Step 1: Don’t expect The Notebook.
Step 2: And try not to fall in love with someone who spontaneously time travels cause it’s gonna suck BIG time. Claire (Rachel McAdams) finds this out the hard way when she falls for Henry (Eric Bana), a handsome man who happens to involuntarily jump around in time. Actually, Claire has known Henry since she was 6-years-old, when older Henry would show up periodically in the meadow behind her house, and has loved him from the beginning. It sucks for him, too, since he loses everything when he “travels,” showing up in the next time zone, alone, no money and in the nude. They eventually get married anyway and try to have a life together. In fact on their wedding day, twenty-something Henry disappears right before the ceremony, but forty-something Henry shows up to take his place. Yeah, this movie really bends the mind, but unfortunately it doesn’t quite succeed in winning the heart.
Step 3: Could blame this on lack of chemistry. While McAdams and Bana are both talented, beautiful people, they aren’t really able to spark much onscreen – not like, say McAdams and Gosling in The Notebook. I’m pretty sure that’s what everyone expects from The Time Traveler’s Wife – I know I did — but the two leads can’t quite pull it off. There are definitely moments when McAdams and Bana connect, but it’s really the characters brought to life that prohibit the romance. I mean, Henry is always half removed from the action, literally and figuratively, which makes it difficult for the usually effervescent Claire to, well, warm up to him – and for the audience to warm up to them as a couple.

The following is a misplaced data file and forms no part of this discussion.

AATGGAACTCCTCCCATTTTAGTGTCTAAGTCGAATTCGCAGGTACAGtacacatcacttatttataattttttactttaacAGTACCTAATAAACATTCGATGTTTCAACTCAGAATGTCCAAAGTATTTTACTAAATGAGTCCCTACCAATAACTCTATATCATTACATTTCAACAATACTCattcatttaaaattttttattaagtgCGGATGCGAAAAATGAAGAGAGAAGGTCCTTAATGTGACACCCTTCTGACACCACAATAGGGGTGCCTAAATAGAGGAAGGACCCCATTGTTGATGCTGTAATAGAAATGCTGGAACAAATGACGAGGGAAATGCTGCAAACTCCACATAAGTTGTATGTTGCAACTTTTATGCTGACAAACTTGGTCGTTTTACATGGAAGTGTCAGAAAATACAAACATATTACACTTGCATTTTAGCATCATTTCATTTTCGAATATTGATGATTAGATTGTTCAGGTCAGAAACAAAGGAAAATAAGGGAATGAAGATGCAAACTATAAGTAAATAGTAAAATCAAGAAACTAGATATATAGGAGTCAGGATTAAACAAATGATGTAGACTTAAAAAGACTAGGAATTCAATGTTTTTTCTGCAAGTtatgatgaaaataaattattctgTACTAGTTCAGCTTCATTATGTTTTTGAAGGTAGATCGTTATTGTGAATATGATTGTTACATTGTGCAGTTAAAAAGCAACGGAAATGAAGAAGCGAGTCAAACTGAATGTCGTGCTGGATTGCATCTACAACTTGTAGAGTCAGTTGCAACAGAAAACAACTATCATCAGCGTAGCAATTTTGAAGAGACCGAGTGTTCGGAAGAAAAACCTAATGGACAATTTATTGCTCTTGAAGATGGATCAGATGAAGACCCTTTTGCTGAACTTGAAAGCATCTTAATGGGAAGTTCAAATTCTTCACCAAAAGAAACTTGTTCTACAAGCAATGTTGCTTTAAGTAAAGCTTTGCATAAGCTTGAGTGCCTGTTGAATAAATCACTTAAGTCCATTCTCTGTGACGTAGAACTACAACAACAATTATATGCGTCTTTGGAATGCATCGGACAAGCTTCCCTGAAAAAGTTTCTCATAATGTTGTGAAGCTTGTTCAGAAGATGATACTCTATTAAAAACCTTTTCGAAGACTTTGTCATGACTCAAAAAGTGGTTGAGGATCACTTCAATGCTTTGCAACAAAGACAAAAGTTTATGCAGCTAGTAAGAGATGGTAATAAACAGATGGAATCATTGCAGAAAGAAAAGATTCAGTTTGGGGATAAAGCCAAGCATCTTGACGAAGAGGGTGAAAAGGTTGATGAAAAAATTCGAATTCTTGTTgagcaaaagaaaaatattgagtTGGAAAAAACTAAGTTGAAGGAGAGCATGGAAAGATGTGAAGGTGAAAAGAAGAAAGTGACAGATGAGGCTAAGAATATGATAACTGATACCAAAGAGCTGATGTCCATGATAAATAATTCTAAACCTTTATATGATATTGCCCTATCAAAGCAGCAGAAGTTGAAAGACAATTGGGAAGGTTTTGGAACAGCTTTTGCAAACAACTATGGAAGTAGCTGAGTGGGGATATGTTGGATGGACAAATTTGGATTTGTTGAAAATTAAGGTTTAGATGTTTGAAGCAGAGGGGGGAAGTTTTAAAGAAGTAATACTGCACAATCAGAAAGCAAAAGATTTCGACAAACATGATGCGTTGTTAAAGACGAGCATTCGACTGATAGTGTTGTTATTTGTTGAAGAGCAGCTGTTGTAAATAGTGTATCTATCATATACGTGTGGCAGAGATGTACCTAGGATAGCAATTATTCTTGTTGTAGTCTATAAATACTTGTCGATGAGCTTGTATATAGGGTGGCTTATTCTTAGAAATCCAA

Step 4: Could also blame the translation from book to screen. Thing is, Audrey Niffenegger’s best-selling novel IS romantic and grand, written as diary entries from both Claire and Henry. Reading it, you can easily imagine the lovers on the page, adoring each other all along the way as they battle their predicament. But that magic created only by reading a book is somewhat lost onscreen in this instance, despite the well-intention efforts of writer Bruce Joel Rubin (of Ghost fame).
Level of difficult in watching The Time Traveler’s Wife: Moderately easy. It’s just unfortunately one of those cases in which the romance should have just stayed on the page.